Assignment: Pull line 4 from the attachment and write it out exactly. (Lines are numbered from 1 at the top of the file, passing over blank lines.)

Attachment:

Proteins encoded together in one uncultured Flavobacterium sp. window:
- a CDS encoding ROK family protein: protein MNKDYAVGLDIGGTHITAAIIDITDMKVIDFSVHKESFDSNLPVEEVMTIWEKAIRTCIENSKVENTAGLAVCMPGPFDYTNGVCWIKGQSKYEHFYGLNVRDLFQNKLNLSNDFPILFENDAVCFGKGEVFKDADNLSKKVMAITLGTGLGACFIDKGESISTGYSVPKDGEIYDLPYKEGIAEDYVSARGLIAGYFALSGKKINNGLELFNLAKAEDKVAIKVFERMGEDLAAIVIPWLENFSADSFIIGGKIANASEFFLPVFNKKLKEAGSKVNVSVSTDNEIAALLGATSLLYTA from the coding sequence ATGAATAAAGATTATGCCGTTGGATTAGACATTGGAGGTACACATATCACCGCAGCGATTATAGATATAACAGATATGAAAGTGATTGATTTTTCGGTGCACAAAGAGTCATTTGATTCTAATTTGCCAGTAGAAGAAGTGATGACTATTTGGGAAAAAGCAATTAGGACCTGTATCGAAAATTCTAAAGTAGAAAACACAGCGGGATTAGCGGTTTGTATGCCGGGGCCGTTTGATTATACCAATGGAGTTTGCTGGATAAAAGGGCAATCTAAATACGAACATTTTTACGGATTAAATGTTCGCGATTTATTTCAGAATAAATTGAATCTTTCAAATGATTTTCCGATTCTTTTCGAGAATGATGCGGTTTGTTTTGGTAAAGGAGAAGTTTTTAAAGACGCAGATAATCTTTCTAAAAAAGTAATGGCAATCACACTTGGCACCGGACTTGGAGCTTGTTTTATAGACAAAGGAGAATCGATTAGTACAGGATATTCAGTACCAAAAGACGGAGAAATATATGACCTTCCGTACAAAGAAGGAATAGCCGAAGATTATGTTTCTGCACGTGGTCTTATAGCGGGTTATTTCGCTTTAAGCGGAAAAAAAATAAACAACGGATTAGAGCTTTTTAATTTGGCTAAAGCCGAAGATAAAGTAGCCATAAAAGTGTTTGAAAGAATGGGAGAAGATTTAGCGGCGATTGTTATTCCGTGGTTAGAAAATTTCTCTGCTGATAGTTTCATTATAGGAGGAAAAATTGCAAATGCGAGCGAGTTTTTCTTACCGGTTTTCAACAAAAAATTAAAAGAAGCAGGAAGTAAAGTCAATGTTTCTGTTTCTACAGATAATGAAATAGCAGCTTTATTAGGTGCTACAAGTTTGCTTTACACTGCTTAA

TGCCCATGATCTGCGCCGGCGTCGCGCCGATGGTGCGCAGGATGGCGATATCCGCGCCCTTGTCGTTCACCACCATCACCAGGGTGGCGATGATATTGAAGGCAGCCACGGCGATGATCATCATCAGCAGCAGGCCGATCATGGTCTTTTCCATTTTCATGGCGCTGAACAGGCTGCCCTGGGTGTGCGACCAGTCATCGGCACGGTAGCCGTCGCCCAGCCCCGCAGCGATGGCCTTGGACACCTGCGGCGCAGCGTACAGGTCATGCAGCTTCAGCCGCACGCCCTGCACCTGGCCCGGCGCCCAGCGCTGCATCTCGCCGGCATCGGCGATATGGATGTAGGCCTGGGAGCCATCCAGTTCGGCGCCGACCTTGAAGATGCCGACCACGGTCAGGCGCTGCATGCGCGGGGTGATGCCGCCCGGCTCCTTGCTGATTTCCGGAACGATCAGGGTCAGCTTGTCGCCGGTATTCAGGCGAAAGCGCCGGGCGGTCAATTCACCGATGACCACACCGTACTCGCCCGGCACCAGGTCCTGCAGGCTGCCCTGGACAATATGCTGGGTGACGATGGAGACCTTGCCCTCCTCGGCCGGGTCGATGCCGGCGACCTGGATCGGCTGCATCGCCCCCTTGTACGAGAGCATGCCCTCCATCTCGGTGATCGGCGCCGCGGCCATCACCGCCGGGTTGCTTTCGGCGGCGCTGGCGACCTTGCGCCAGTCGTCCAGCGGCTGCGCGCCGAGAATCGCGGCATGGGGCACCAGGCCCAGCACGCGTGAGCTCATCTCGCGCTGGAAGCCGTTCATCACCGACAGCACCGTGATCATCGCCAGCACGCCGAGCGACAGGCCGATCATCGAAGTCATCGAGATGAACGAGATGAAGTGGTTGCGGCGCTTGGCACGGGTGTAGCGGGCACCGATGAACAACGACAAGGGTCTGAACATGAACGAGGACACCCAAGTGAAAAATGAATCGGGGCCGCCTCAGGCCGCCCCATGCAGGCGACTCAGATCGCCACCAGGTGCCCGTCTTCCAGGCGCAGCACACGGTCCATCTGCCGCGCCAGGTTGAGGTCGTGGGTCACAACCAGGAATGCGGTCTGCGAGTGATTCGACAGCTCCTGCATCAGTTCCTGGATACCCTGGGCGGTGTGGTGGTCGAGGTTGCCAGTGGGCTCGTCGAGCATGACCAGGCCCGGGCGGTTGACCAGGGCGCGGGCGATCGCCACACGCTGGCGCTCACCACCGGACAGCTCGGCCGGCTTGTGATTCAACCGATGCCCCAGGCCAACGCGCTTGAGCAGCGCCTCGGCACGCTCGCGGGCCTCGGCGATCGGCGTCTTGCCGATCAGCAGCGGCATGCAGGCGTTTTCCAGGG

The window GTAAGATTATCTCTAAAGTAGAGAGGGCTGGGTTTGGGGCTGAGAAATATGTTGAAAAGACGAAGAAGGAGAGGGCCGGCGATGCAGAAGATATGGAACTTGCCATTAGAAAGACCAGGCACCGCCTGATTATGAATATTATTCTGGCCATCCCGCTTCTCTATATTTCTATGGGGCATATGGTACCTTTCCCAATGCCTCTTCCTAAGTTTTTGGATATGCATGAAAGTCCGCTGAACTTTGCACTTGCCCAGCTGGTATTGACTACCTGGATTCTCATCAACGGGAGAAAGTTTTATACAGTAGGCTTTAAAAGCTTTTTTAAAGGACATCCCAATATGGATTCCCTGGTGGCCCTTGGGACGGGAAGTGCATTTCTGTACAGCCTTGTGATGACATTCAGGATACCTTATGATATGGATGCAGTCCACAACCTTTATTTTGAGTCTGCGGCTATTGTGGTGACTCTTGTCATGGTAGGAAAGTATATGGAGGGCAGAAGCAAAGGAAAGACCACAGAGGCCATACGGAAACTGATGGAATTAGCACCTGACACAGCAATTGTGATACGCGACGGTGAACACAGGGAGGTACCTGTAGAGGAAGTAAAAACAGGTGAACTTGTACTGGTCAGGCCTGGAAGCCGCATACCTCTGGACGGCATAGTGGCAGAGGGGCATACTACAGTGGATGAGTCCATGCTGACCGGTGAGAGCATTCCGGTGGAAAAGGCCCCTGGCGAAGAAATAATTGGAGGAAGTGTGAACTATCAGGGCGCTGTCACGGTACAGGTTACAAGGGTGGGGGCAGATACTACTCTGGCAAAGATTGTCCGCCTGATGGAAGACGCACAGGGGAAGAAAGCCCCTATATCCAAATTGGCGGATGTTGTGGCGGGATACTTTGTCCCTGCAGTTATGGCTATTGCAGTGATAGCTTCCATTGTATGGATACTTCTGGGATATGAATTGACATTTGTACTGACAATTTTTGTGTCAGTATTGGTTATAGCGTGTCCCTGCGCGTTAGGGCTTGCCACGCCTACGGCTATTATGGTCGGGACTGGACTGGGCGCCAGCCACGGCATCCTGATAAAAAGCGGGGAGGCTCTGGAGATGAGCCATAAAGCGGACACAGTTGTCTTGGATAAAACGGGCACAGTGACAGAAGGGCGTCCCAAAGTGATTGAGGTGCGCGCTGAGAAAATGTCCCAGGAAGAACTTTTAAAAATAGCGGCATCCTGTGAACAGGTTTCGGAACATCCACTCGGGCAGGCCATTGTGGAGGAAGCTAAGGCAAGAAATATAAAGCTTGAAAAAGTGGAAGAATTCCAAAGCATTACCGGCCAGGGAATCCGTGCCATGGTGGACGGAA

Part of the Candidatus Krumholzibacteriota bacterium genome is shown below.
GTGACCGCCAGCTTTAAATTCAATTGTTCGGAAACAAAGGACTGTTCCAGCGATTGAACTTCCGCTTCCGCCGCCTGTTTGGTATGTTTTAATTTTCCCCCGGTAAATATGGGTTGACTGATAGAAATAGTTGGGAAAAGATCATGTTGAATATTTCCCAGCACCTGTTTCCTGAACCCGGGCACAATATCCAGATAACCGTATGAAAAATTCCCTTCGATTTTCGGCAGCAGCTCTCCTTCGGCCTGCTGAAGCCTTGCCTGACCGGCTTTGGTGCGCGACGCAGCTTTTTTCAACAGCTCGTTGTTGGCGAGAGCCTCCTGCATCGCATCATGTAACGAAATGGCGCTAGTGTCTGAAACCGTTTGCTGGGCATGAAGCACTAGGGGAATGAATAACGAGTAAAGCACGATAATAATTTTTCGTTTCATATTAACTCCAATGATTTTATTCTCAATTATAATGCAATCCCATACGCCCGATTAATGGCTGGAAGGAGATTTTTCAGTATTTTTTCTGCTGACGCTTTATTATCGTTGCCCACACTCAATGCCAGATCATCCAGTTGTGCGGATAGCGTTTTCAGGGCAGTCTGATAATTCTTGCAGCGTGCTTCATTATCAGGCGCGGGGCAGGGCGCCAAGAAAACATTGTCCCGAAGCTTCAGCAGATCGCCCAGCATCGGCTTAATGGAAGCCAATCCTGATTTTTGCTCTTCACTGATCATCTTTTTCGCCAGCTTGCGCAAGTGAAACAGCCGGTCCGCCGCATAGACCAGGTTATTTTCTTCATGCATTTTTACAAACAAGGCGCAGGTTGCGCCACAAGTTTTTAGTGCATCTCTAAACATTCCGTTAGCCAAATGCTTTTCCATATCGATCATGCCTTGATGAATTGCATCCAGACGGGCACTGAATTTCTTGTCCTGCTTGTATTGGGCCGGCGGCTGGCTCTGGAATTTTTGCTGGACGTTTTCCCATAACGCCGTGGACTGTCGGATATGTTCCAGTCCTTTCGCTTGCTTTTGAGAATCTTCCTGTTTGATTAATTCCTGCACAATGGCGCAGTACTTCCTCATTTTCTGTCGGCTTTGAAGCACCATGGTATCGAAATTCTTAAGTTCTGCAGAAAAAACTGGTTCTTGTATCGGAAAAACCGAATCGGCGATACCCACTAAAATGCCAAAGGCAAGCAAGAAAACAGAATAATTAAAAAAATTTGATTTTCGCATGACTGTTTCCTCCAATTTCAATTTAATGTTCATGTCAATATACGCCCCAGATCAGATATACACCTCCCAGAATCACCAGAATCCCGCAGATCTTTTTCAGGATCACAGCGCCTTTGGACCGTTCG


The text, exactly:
The window GTAAGATTATCTCTAAAGTAGAGAGGGCTGGGTTTGGGGCTGAGAAATATGTTGAAAAGACGAAGAAGGAGAGGGCCGGCGATGCAGAAGATATGGAACTTGCCATTAGAAAGACCAGGCACCGCCTGATTATGAATATTATTCTGGCCATCCCGCTTCTCTATATTTCTATGGGGCATATGGTACCTTTCCCAATGCCTCTTCCTAAGTTTTTGGATATGCATGAAAGTCCGCTGAACTTTGCACTTGCCCAGCTGGTATTGACTACCTGGATTCTCATCAACGGGAGAAAGTTTTATACAGTAGGCTTTAAAAGCTTTTTTAAAGGACATCCCAATATGGATTCCCTGGTGGCCCTTGGGACGGGAAGTGCATTTCTGTACAGCCTTGTGATGACATTCAGGATACCTTATGATATGGATGCAGTCCACAACCTTTATTTTGAGTCTGCGGCTATTGTGGTGACTCTTGTCATGGTAGGAAAGTATATGGAGGGCAGAAGCAAAGGAAAGACCACAGAGGCCATACGGAAACTGATGGAATTAGCACCTGACACAGCAATTGTGATACGCGACGGTGAACACAGGGAGGTACCTGTAGAGGAAGTAAAAACAGGTGAACTTGTACTGGTCAGGCCTGGAAGCCGCATACCTCTGGACGGCATAGTGGCAGAGGGGCATACTACAGTGGATGAGTCCATGCTGACCGGTGAGAGCATTCCGGTGGAAAAGGCCCCTGGCGAAGAAATAATTGGAGGAAGTGTGAACTATCAGGGCGCTGTCACGGTACAGGTTACAAGGGTGGGGGCAGATACTACTCTGGCAAAGATTGTCCGCCTGATGGAAGACGCACAGGGGAAGAAAGCCCCTATATCCAAATTGGCGGATGTTGTGGCGGGATACTTTGTCCCTGCAGTTATGGCTATTGCAGTGATAGCTTCCATTGTATGGATACTTCTGGGATATGAATTGACATTTGTACTGACAATTTTTGTGTCAGTATTGGTTATAGCGTGTCCCTGCGCGTTAGGGCTTGCCACGCCTACGGCTATTATGGTCGGGACTGGACTGGGCGCCAGCCACGGCATCCTGATAAAAAGCGGGGAGGCTCTGGAGATGAGCCATAAAGCGGACACAGTTGTCTTGGATAAAACGGGCACAGTGACAGAAGGGCGTCCCAAAGTGATTGAGGTGCGCGCTGAGAAAATGTCCCAGGAAGAACTTTTAAAAATAGCGGCATCCTGTGAACAGGTTTCGGAACATCCACTCGGGCAGGCCATTGTGGAGGAAGCTAAGGCAAGAAATATAAAGCTTGAAAAAGTGGAAGAATTCCAAAGCATTACCGGCCAGGGAATCCGTGCCATGGTGGACGGAA